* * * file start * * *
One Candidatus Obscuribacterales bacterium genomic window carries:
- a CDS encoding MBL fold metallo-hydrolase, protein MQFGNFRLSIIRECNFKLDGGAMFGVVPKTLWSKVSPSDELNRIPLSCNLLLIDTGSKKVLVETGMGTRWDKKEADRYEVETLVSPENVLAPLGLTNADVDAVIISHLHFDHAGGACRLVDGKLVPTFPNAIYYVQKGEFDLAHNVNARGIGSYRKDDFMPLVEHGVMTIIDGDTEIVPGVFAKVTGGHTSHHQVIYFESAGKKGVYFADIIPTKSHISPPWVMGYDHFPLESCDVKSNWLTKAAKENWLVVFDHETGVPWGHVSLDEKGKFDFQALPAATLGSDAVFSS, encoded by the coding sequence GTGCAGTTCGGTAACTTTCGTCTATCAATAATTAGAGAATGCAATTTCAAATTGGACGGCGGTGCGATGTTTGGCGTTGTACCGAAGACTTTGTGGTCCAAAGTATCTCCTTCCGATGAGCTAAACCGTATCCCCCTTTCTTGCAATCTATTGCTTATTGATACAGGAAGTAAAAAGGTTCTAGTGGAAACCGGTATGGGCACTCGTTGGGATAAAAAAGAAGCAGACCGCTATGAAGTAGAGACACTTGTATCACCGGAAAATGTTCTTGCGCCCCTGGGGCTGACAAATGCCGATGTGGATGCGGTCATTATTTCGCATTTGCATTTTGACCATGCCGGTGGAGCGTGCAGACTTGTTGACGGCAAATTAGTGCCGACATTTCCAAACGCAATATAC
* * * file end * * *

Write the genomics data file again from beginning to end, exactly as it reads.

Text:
One Candidatus Obscuribacterales bacterium genomic window carries:
- a CDS encoding MBL fold metallo-hydrolase, protein MQFGNFRLSIIRECNFKLDGGAMFGVVPKTLWSKVSPSDELNRIPLSCNLLLIDTGSKKVLVETGMGTRWDKKEADRYEVETLVSPENVLAPLGLTNADVDAVIISHLHFDHAGGACRLVDGKLVPTFPNAIYYVQKGEFDLAHNVNARGIGSYRKDDFMPLVEHGVMTIIDGDTEIVPGVFAKVTGGHTSHHQVIYFESAGKKGVYFADIIPTKSHISPPWVMGYDHFPLESCDVKSNWLTKAAKENWLVVFDHETGVPWGHVSLDEKGKFDFQALPAATLGSDAVFSS, encoded by the coding sequence GTGCAGTTCGGTAACTTTCGTCTATCAATAATTAGAGAATGCAATTTCAAATTGGACGGCGGTGCGATGTTTGGCGTTGTACCGAAGACTTTGTGGTCCAAAGTATCTCCTTCCGATGAGCTAAACCGTATCCCCCTTTCTTGCAATCTATTGCTTATTGATACAGGAAGTAAAAAGGTTCTAGTGGAAACCGGTATGGGCACTCGTTGGGATAAAAAAGAAGCAGACCGCTATGAAGTAGAGACACTTGTATCACCGGAAAATGTTCTTGCGCCCCTGGGGCTGACAAATGCCGATGTGGATGCGGTCATTATTTCGCATTTGCATTTTGACCATGCCGGTGGAGCGTGCAGACTTGTTGACGGCAAATTAGTGCCGACATTTCCAAACGCAATATAC